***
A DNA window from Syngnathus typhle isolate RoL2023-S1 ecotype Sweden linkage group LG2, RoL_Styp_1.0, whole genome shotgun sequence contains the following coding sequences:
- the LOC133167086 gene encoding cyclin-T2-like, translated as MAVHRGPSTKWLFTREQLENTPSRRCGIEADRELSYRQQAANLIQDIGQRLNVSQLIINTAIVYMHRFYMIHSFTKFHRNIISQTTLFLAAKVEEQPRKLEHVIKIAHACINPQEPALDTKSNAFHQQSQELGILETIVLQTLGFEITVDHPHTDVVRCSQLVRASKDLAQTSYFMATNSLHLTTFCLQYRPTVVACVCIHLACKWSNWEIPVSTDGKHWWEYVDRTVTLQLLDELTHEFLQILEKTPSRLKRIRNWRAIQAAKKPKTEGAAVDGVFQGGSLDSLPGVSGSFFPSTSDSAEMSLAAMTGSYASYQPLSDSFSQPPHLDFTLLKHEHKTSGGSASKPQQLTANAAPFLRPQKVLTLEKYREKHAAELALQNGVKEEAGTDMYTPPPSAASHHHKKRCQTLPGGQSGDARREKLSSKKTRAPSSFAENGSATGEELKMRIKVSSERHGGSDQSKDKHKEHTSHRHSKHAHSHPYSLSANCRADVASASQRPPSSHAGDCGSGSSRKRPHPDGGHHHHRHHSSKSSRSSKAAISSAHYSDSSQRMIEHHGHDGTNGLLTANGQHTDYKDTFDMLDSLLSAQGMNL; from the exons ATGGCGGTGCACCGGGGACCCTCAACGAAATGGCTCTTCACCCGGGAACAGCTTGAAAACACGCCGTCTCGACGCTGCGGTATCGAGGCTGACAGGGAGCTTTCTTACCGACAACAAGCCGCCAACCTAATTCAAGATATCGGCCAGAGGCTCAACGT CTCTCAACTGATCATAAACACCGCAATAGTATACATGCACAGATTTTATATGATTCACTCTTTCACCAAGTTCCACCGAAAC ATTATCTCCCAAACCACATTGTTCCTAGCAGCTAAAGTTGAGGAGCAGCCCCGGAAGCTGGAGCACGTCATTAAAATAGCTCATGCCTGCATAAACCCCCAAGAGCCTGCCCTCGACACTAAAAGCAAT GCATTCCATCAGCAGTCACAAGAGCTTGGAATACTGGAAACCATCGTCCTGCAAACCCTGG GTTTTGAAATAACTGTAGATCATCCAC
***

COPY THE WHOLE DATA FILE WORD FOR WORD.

A DNA window from Syngnathus typhle isolate RoL2023-S1 ecotype Sweden linkage group LG2, RoL_Styp_1.0, whole genome shotgun sequence contains the following coding sequences:
- the LOC133167086 gene encoding cyclin-T2-like, translated as MAVHRGPSTKWLFTREQLENTPSRRCGIEADRELSYRQQAANLIQDIGQRLNVSQLIINTAIVYMHRFYMIHSFTKFHRNIISQTTLFLAAKVEEQPRKLEHVIKIAHACINPQEPALDTKSNAFHQQSQELGILETIVLQTLGFEITVDHPHTDVVRCSQLVRASKDLAQTSYFMATNSLHLTTFCLQYRPTVVACVCIHLACKWSNWEIPVSTDGKHWWEYVDRTVTLQLLDELTHEFLQILEKTPSRLKRIRNWRAIQAAKKPKTEGAAVDGVFQGGSLDSLPGVSGSFFPSTSDSAEMSLAAMTGSYASYQPLSDSFSQPPHLDFTLLKHEHKTSGGSASKPQQLTANAAPFLRPQKVLTLEKYREKHAAELALQNGVKEEAGTDMYTPPPSAASHHHKKRCQTLPGGQSGDARREKLSSKKTRAPSSFAENGSATGEELKMRIKVSSERHGGSDQSKDKHKEHTSHRHSKHAHSHPYSLSANCRADVASASQRPPSSHAGDCGSGSSRKRPHPDGGHHHHRHHSSKSSRSSKAAISSAHYSDSSQRMIEHHGHDGTNGLLTANGQHTDYKDTFDMLDSLLSAQGMNL; from the exons ATGGCGGTGCACCGGGGACCCTCAACGAAATGGCTCTTCACCCGGGAACAGCTTGAAAACACGCCGTCTCGACGCTGCGGTATCGAGGCTGACAGGGAGCTTTCTTACCGACAACAAGCCGCCAACCTAATTCAAGATATCGGCCAGAGGCTCAACGT CTCTCAACTGATCATAAACACCGCAATAGTATACATGCACAGATTTTATATGATTCACTCTTTCACCAAGTTCCACCGAAAC ATTATCTCCCAAACCACATTGTTCCTAGCAGCTAAAGTTGAGGAGCAGCCCCGGAAGCTGGAGCACGTCATTAAAATAGCTCATGCCTGCATAAACCCCCAAGAGCCTGCCCTCGACACTAAAAGCAAT GCATTCCATCAGCAGTCACAAGAGCTTGGAATACTGGAAACCATCGTCCTGCAAACCCTGG GTTTTGAAATAACTGTAGATCATCCAC